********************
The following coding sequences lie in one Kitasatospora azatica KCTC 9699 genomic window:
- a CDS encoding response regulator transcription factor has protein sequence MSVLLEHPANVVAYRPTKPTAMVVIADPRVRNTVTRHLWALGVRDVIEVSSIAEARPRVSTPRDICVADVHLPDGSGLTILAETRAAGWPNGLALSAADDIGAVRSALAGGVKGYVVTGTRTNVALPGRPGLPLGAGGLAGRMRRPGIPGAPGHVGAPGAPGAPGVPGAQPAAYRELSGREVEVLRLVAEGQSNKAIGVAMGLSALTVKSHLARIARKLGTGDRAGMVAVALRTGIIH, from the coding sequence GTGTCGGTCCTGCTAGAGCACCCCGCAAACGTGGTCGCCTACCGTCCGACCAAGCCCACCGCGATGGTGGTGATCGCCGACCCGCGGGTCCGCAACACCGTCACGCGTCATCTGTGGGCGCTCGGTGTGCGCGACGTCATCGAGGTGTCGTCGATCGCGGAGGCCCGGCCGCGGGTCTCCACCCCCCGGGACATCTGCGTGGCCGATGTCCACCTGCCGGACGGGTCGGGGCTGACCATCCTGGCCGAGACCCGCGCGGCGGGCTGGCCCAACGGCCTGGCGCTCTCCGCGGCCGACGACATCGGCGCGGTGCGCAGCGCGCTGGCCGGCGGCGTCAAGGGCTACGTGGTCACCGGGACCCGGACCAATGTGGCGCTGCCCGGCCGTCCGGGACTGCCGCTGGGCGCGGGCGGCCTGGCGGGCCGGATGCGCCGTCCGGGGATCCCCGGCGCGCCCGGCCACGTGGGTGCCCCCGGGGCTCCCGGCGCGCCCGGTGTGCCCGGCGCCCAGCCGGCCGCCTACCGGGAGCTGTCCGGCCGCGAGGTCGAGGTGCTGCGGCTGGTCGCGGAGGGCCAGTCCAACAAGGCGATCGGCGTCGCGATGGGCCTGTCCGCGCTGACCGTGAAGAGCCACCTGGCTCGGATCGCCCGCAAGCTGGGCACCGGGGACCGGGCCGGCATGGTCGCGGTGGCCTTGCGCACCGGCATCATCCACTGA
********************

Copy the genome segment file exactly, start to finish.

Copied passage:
The following coding sequences lie in one Kitasatospora azatica KCTC 9699 genomic window:
- a CDS encoding response regulator transcription factor has protein sequence MSVLLEHPANVVAYRPTKPTAMVVIADPRVRNTVTRHLWALGVRDVIEVSSIAEARPRVSTPRDICVADVHLPDGSGLTILAETRAAGWPNGLALSAADDIGAVRSALAGGVKGYVVTGTRTNVALPGRPGLPLGAGGLAGRMRRPGIPGAPGHVGAPGAPGAPGVPGAQPAAYRELSGREVEVLRLVAEGQSNKAIGVAMGLSALTVKSHLARIARKLGTGDRAGMVAVALRTGIIH, from the coding sequence GTGTCGGTCCTGCTAGAGCACCCCGCAAACGTGGTCGCCTACCGTCCGACCAAGCCCACCGCGATGGTGGTGATCGCCGACCCGCGGGTCCGCAACACCGTCACGCGTCATCTGTGGGCGCTCGGTGTGCGCGACGTCATCGAGGTGTCGTCGATCGCGGAGGCCCGGCCGCGGGTCTCCACCCCCCGGGACATCTGCGTGGCCGATGTCCACCTGCCGGACGGGTCGGGGCTGACCATCCTGGCCGAGACCCGCGCGGCGGGCTGGCCCAACGGCCTGGCGCTCTCCGCGGCCGACGACATCGGCGCGGTGCGCAGCGCGCTGGCCGGCGGCGTCAAGGGCTACGTGGTCACCGGGACCCGGACCAATGTGGCGCTGCCCGGCCGTCCGGGACTGCCGCTGGGCGCGGGCGGCCTGGCGGGCCGGATGCGCCGTCCGGGGATCCCCGGCGCGCCCGGCCACGTGGGTGCCCCCGGGGCTCCCGGCGCGCCCGGTGTGCCCGGCGCCCAGCCGGCCGCCTACCGGGAGCTGTCCGGCCGCGAGGTCGAGGTGCTGCGGCTGGTCGCGGAGGGCCAGTCCAACAAGGCGATCGGCGTCGCGATGGGCCTGTCCGCGCTGACCGTGAAGAGCCACCTGGCTCGGATCGCCCGCAAGCTGGGCACCGGGGACCGGGCCGGCATGGTCGCGGTGGCCTTGCGCACCGGCATCATCCACTGA